• [0027]
    The term “alkyl” means all variants possible for each number of carbon atoms in the alkyl group, i.e., for three carbon atoms: n-propyl and isopropyl; for four carbon atoms: n-butyl, isobutyl and tertiary-butyl; for five carbon atoms: n-pentyl, 1,1-dimethyl-propyl, 2,2-dimethylpropyl, and 2-methyl-butyl, etc.
  • [0028]
    The term “substituted” as used in the following description of the preferred embodiments of the present invention means that one or more of the carbon atoms and/or that a hydrogen atom of one or more of carbon atoms in an aliphatic group, an aromatic group, or an alicyclic hydrocarbon group are replaced by an oxygen atom, a nitrogen atom, a halogen atom, a silicon atom, a sulphur atom, a phosphorous atom, a selenium atom, or a tellurium atom. Such substituents include hydroxyl groups, ether groups, carboxylic acid groups, ester groups, amide groups, and amine groups.
  • Pigmented Inkjet Ink
  • [0029]
    The pigmented inkjet ink according to a preferred embodiment of the present invention contains at least three components: (i) a pigment, (ii) a polymeric dispersant, and (iii) a dispersion medium.
  • [0030]
    The pigmented inkjet ink according to a preferred embodiment of the present invention may further contain at least one surfactant.
  • [0031]
    The pigmented inkjet ink according to a preferred embodiment of the present invention may further contain at least one biocide.
  • [0032]
    The pigmented inkjet ink according to a preferred embodiment of the present invention may further contain at least one pH adjuster.
  • [0033]
    The pigmented inkjet ink according to a preferred embodiment of the present invention may contain at least one humectant to prevent the clogging of the nozzle due to its ability to slow down the evaporation rate of ink.
  • [0034]
    The viscosity of the pigmented inkjet ink according to a preferred embodiment of the present invention is preferably lower than 100 mPa·s, more preferably lower than 30 mPa·s, and most preferably lower than 10 mPa·s at a shear rate of 100 s−1 and a temperature between 20° C. and 110° C.
  • [0035]
    The pigmented inkjet ink according to a preferred embodiment of the present invention is preferably an aqueous or solvent based pigmented inkjet ink.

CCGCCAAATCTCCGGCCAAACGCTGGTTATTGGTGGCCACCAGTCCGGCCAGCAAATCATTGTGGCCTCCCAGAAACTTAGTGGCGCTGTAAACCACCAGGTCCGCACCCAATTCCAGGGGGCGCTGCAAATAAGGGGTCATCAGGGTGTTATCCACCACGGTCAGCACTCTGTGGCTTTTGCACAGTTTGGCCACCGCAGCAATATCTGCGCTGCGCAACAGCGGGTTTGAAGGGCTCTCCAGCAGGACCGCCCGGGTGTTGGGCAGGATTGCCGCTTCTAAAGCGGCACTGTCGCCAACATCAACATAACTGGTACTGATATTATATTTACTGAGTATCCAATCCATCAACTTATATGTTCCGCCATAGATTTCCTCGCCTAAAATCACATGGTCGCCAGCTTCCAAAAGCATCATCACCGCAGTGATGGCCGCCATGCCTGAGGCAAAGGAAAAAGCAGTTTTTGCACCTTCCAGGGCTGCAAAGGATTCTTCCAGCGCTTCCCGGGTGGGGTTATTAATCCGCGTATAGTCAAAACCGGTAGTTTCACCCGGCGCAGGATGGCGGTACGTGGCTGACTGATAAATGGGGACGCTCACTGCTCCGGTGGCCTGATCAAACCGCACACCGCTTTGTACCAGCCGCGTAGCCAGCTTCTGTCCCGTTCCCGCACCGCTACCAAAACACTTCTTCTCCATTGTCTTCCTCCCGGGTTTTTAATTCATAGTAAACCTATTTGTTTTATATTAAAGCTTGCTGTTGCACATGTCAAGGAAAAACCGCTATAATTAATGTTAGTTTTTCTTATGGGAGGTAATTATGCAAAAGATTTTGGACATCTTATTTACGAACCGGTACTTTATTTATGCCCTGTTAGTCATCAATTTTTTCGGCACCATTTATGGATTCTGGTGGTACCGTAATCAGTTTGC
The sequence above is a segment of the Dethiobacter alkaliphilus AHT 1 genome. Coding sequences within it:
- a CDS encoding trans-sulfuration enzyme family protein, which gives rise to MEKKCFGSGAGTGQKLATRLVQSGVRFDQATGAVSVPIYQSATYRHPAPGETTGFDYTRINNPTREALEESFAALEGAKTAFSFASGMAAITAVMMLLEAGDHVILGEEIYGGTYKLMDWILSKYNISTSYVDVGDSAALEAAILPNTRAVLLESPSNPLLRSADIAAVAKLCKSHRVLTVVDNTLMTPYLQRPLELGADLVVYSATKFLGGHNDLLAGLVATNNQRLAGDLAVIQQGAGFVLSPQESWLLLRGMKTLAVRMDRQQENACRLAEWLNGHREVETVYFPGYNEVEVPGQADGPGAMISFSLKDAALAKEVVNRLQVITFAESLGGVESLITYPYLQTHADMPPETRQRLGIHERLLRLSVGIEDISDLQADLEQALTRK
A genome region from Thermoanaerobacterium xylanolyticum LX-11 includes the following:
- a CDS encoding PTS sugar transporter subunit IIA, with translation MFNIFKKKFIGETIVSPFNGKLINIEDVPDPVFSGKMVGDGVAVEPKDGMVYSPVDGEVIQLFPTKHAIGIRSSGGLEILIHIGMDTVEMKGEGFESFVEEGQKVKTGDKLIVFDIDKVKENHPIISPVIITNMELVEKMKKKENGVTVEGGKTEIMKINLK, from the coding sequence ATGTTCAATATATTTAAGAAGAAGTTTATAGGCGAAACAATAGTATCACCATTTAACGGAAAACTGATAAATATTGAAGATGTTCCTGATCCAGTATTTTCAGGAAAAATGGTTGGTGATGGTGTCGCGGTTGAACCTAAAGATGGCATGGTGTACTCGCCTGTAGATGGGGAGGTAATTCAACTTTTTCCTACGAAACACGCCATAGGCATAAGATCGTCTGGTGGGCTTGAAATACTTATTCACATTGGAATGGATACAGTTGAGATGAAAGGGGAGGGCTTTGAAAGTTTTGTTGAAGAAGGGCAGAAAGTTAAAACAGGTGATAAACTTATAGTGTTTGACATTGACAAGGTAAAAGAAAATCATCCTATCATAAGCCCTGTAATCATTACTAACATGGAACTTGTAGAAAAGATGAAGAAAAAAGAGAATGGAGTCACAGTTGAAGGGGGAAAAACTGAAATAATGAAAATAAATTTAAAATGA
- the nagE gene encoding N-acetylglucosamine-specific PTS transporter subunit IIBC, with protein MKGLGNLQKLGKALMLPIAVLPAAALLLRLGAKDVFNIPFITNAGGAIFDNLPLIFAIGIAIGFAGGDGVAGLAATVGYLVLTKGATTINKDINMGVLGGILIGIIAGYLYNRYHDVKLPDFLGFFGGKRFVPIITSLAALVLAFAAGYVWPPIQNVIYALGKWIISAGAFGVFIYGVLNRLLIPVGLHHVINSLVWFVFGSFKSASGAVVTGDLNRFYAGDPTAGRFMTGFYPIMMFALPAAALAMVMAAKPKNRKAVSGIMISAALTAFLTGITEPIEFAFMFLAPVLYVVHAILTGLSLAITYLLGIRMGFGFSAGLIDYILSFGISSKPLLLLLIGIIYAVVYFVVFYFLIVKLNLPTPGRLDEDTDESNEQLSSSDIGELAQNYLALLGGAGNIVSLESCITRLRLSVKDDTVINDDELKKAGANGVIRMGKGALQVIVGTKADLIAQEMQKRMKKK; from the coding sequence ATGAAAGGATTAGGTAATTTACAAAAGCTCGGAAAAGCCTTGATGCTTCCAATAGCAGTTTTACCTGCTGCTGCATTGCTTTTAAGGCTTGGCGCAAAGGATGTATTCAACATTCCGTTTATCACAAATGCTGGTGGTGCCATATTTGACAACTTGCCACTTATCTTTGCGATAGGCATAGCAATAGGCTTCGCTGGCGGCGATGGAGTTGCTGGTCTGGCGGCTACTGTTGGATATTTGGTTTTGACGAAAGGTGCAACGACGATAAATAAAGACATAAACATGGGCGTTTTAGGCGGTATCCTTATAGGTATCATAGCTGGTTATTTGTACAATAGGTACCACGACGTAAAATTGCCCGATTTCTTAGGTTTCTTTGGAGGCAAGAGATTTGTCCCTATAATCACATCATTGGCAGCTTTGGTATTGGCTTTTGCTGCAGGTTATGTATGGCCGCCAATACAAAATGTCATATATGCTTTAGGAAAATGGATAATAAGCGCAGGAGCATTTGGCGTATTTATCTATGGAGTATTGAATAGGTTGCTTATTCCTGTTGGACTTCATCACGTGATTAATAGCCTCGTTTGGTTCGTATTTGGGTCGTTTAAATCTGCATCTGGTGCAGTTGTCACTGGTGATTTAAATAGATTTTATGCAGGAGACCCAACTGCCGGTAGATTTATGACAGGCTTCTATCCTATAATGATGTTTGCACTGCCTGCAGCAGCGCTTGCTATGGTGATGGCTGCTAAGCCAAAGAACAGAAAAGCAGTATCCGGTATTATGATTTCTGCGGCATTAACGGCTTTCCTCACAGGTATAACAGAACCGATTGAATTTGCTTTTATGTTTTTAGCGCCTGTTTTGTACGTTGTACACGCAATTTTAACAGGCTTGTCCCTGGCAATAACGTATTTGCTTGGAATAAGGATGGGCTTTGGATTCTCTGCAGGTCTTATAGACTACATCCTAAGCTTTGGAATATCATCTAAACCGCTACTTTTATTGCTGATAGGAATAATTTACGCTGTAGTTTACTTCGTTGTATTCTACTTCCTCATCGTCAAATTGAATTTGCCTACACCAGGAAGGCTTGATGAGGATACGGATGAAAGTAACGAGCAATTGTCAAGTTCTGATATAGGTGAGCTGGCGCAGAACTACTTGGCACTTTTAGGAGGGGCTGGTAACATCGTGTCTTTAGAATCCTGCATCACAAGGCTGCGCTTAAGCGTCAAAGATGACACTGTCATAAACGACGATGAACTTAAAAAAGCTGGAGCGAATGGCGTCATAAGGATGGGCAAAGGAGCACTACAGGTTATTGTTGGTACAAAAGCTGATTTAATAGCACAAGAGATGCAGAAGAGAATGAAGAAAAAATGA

• [0036]
    The pigmented inkjet ink according to a preferred embodiment of the present invention may be radiation curable and may contain monomers, oligomers, and/or prepolymers possessing different degrees of functionality. A mixture including combinations of mono-, di-, tri- and higher functionality monomers, oligomers, or prepolymers may be used. A catalyst called a photo-initiator for initiating the polymerization reaction may be included in the radiation curable pigmented inkjet ink.
  • Pigments
  • [0037]
    The pigment used in the pigmented inkjet ink according to a preferred embodiment of the present invention may be black, cyan, magenta, yellow, red, orange, violet, blue, green, brown, mixtures thereof, and the like.
  • [0038]
    The pigment may be chosen from those disclosed by HERBST, W. et al.; Industrial Organic Pigments, Production, Properties, Applications; 2nd edition; vch, 1997.
  • [0039]
    Particular preferred pigments are C.I. Pigment Yellow 1, 3, 10, 12, 13, 14, 17, 55, 65, 73, 74, 75, 83, 93, 109, 111, 120, 128, 138, 139, 150, 151, 154, 155, 180, 185, and 213.
  • [0040]
    Particular preferred pigments are C.I. Pigment Red 17, 22, 23, 41, 48:1, 48:2, 49:1, 49:2, 52:1, 57:1, 81:1, 81:3, 88, 112, 122, 144, 146, 149, 169, 170, 175, 176, 184, 185, 188, 202, 206, 207, 210, 216, 221, 248, 251, and 264.
  • [0041]
    Particular preferred pigments are C.I. Pigment Violet 1, 2, 19, 23, 32, 37, and 39.
  • [0042]
    Particular preferred pigments are C.I. Pigment Blue 15:1, 15:2, 15:3, 15:4, 16, 56, 61, and (bridged) aluminum phthalocyanine pigments.
  • [0043]
    Particular preferred pigments are C.I. Pigment Orange 5, 13, 16, 34, 40, 43, 59, 66, 67, 69, 71, and 73.
  • [0044]
    Particular preferred pigments are C.I. Pigment Green 7 and 36.
  • [0045]
    Particular preferred pigments are C.I. Pigment Brown 6 and 7.
  • [0046]
    Particular preferred pigments are C.I. Pigment White 6.
  • [0047]
    Particular preferred pigments are C.I. Pigment Metal 1, 2, and 3.
  • [0048]
    For the black ink, suitable pigment materials include carbon blacks such as Regal™ 400R, Mogul™ L, Elftex™ 320 from Cabot Co., or Carbon Black FW18, Special Black™ 250, Special Black™ 350, Special Black™ 550, Printex™ 25, Printex™ 35, Printex™55, Printex™ 90, Printex™ 150T from DEGUSSA Co., MA8 from MITSUBISHI CHEMICAL Co., and C.I. Pigment Black 7 and C.I. Pigment Black 11.
  • [0049]
    The pigment particles in the pigmented inkjet ink should be sufficiently small to permit free flow of the ink through the inkjet printing device, especially at the ejecting nozzles. It is also desirable to use small particles for maximum color strength and to slow down sedimentation.
  • [0050]
    The average particle size of the pigment in the pigmented inkjet ink should be between 0.005 μm and 15 μm. Preferably, the average pigment particle size is between 0.005 μm and 5 μm, more preferably between 0.005 μm and 1 μm, particularly preferably between 0.005 μm and 0.3 μm, and most preferably between 0.040 μm and 0.150 μm. Larger pigment particle sizes may be used as long as the objectives of the present invention are achieved.
  • [0051]
    The pigment is used in the pigmented inkjet ink in an amount of 0.1 wt % to 20 wt %, preferably 1 wt % to 10 wt % based on the total weight of the pigmented inkjet ink.
  • Polymeric Dispersant
  • [0052]
    The polymeric dispersant used in the pigmented inkjet ink according to a preferred embodiment of the present invention is a copolymer including between 3 mol % and 11 mol % of a long aliphatic chain (meth)acrylate wherein the long aliphatic chain contains at least 10 carbon atoms.